Drinking a cup of hot tea at least once a day is useful for eyes and decreases risks of developing glaucoma, which is a serious eye condition. However, drinking decaffeinated and caffeinated coffee, decaffeinated tea, iced tea, and soft drinks does not seem to make any difference to glaucoma risk, according to a study.
Glaucoma is a group of diseases that can damage the eye’s optic nerve and result in vision loss and blindness. It is one of the main causes of blindness in the United States and worldwide. However, with early treatment, you can often protect your eyes against serious vision loss. Therefore, it is very important that it be diagnosed, according to the US National Eye Institute (NEI).
About 57.5 million people are currently affected by glaucoma, and the number is expected to increase to 65.5 million by 2020.
According to a new study published in the British Journal of Ophthalmology, glaucoma causes fluid pressure to build up inside the eye (intraocular pressure), damaging the optic nerve.
Although previous research suggests that caffeine can alter intraocular pressure, no study so far has compared the potential impact of decaffeinated and caffeinated drinks on glaucoma risk, the authors say in the study.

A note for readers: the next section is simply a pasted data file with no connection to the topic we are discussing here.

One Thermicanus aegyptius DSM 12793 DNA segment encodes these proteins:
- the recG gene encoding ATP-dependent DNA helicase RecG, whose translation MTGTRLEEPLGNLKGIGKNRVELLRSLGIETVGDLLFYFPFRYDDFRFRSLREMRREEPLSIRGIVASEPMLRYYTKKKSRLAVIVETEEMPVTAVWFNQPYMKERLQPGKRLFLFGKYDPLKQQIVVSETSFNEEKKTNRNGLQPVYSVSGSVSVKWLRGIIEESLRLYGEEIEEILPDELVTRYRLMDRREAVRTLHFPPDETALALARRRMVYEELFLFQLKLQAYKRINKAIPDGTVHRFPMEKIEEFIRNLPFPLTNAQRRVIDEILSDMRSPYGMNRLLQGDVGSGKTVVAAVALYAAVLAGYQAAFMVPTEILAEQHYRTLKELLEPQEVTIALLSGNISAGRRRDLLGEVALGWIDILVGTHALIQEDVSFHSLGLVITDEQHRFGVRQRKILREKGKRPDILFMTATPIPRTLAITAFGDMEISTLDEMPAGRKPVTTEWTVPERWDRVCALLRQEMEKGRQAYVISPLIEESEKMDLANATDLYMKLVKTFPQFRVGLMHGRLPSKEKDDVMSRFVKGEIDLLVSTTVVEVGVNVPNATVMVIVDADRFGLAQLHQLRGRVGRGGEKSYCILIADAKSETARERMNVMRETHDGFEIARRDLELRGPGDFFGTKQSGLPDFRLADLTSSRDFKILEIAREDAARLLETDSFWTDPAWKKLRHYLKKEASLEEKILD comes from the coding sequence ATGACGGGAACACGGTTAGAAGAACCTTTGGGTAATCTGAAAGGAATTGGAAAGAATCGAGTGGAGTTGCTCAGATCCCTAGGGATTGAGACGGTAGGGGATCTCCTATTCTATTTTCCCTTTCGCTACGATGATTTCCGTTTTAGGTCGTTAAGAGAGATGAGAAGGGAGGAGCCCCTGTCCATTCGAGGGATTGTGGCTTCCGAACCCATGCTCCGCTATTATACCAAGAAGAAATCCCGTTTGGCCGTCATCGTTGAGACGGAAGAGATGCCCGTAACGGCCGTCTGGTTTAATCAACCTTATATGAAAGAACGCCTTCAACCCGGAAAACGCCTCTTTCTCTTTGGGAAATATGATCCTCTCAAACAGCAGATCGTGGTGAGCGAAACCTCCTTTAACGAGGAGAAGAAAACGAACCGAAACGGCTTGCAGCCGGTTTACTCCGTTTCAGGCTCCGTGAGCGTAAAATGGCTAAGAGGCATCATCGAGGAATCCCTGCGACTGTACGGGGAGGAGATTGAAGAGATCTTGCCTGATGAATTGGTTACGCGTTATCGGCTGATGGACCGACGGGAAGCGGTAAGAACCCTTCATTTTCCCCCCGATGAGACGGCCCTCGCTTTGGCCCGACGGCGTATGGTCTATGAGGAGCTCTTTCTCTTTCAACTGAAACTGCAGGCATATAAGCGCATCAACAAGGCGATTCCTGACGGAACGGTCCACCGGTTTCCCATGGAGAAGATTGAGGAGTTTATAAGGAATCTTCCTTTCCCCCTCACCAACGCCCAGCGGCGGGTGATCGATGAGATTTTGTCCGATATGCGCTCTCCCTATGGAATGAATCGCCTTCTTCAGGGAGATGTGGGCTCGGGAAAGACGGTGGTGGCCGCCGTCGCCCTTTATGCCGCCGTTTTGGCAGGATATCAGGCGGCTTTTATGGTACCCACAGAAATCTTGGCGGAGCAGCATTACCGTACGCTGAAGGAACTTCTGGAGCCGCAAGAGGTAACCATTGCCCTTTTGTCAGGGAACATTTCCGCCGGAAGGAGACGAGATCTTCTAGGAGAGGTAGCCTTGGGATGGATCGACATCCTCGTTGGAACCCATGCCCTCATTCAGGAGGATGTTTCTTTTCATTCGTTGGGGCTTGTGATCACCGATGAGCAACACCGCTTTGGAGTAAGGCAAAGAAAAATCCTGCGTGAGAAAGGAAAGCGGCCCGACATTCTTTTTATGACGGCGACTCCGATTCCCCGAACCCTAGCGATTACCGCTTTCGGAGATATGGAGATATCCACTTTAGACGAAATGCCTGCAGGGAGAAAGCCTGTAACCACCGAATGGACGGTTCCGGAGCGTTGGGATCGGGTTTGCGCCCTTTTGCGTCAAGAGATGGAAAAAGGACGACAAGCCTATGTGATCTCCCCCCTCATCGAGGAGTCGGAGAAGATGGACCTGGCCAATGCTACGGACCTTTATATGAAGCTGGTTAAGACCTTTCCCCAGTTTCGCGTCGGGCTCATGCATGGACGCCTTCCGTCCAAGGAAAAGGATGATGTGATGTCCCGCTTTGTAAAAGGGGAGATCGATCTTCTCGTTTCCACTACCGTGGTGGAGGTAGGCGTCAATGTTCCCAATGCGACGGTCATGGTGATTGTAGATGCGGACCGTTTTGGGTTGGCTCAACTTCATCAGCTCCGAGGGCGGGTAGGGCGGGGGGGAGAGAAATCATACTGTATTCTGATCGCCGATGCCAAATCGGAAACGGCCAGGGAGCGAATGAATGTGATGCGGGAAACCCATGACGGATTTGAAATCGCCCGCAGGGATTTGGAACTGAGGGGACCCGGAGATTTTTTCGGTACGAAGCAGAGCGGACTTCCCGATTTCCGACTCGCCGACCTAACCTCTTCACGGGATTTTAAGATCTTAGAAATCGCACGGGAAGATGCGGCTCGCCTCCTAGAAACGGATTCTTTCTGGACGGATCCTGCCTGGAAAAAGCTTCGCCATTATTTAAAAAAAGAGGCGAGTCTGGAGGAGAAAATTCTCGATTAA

To get to their findings, the researchers examined data of the US nationally representative annual survey of around 10,000 people from the 2005-2006 National Health and Nutrition Examination Survey (NHANES).
That survey includes interviews, physical examinations, and blood samples designed to gauge the health and nutritional status of US adults and children. It also included eye tests for glaucoma.
According to the findings of the study, among the 1,678 participants who had full eye test results, including photos, 84 adults (5%) had developed the condition. They were asked how often and how much they had drank caffeinated and decaffeinated drinks, including soft drinks and iced tea, over the preceding 12 months, using a validated questionnaire.
The findings showed that, compared with those who didn’t drink hot tea every day, those who did had a lower glaucoma risk. It also showed that hot tea-drinkers were 74% less likely to have glaucoma, after taking account of potentially influential factors, such as diabetes and smoking.